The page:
I still look at them that way. I love the giant team names, they're extremely colorful, as a baseball card should be.
At the same time, I don't feel as if the teams that were shut out of colorful displays -- the Yankees and White Sox -- got snubbed. I quite like the look of these, too.
The third member of the fab five black-is-beautiful club is 1985 Donruss, which obviously was issued a year before the 1986 Topps set.
Again, this set was striking when it first hit packs. To this day, I don't see it around much and I'm going to credit those black borders for that. Those borders are rather thin -- they don't allow for color type to appear on top of the black. For that reason, I don't like it as much as the first two sets.
But I do like it quite a bit for a Donruss set. It's one of my all-time favorite Donruss sets.
I like it better than this black-bordered '80s Donruss set. 1987 Donruss is OK. But that's all I'm willing to give it.
The floating baseballs and yellow strips that break up the black ruin the appeal of a continuous black frame for me. But it's still good enough to fit into the top 5.
The final black beauty is the much-maligned 2007 Topps set.
I like this one more than most and as the years pass and the memories of all the gimmicks that plagued this set fade into the background, I enjoy it more and more.
It's a victim of the foil era, not nearly as bright and beautiful as earlier black-border sets. But the blackness is so apparent and almost oppressive, that I think the photo stands out against it.
You'll notice the chipping that collectors complain about with black-bordered set. I'm not that particular. I do like the sleekness of black-bordered sets and seek out versions with as little chipping as possible. But as someone who collected '71 Topps, you have to make sacrifices with some of the cards and, for me, black-bordered sets are worth making that sacrifice.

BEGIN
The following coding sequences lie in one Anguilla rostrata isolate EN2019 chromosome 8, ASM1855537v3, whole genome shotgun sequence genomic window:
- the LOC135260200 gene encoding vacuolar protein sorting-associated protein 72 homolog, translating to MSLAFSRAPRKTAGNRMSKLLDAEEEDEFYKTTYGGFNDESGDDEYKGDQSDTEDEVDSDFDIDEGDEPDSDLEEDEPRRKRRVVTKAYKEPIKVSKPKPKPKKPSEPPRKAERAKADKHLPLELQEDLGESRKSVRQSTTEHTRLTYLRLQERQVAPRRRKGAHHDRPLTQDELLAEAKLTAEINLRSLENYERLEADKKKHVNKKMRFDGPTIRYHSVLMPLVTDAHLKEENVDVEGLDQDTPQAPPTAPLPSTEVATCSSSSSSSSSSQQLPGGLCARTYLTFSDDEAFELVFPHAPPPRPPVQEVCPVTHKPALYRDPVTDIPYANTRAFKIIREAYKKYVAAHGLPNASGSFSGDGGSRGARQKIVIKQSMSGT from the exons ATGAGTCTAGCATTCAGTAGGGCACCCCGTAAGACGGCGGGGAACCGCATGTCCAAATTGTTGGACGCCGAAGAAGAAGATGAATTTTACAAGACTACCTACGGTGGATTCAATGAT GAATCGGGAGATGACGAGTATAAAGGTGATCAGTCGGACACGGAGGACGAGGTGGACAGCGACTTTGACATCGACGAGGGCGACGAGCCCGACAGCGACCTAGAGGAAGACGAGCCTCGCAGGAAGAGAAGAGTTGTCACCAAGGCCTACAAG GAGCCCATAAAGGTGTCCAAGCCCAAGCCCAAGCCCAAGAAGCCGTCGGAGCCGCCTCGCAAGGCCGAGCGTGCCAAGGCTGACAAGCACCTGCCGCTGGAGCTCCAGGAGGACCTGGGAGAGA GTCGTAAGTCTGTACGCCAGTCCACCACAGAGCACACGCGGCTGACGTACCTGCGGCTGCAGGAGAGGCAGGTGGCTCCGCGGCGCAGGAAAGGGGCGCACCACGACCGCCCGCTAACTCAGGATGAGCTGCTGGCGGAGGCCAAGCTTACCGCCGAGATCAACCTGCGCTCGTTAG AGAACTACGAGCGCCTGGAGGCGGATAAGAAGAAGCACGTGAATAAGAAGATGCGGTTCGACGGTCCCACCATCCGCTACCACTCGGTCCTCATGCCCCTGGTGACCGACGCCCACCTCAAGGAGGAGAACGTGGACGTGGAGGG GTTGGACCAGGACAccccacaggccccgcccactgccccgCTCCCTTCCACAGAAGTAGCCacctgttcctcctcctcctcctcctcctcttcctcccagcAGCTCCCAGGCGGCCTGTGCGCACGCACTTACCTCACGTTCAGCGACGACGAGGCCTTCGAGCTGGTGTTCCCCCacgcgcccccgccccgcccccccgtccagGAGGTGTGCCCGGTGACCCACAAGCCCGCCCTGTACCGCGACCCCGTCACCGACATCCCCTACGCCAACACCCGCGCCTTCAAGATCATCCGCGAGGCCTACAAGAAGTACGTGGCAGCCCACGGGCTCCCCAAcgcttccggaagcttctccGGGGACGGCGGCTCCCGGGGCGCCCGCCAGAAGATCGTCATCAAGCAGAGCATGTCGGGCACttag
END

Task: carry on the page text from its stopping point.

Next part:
Notice none of the black-bordered Bowman sets made this select group. That's because they're Bowman sets. Unless Bowman is going to go back to the days when their design was an old wood-paneled TV, then I can't take their designs seriously.
I suppose it's natural that I gravitate to sets like this. I'm a night owl. I have an entire binder dedicated to night cards. My blog background is even dark.
One of the best set parallels ever was the black-bordered 2009 OPC cards. (I've given up on that completion quest though, just too many cards and too many other interests).
Giving your set black borders is an easy way to get me to collect your cards. The 2021 Topps set has 1986-themed inserts this year and, naturally, I'm more interested in them than some of the other retro parallels of recent years that replicated '80s cards.
I just picked up this Clayton Kershaw silver-pack insert card online, and I know if he wasn't on the '86 design I wouldn't have bothered going after it so quickly (I waited a long time to get all of those '87 design Dodger inserts).
Black is beautiful, I wish card companies would consider that more often.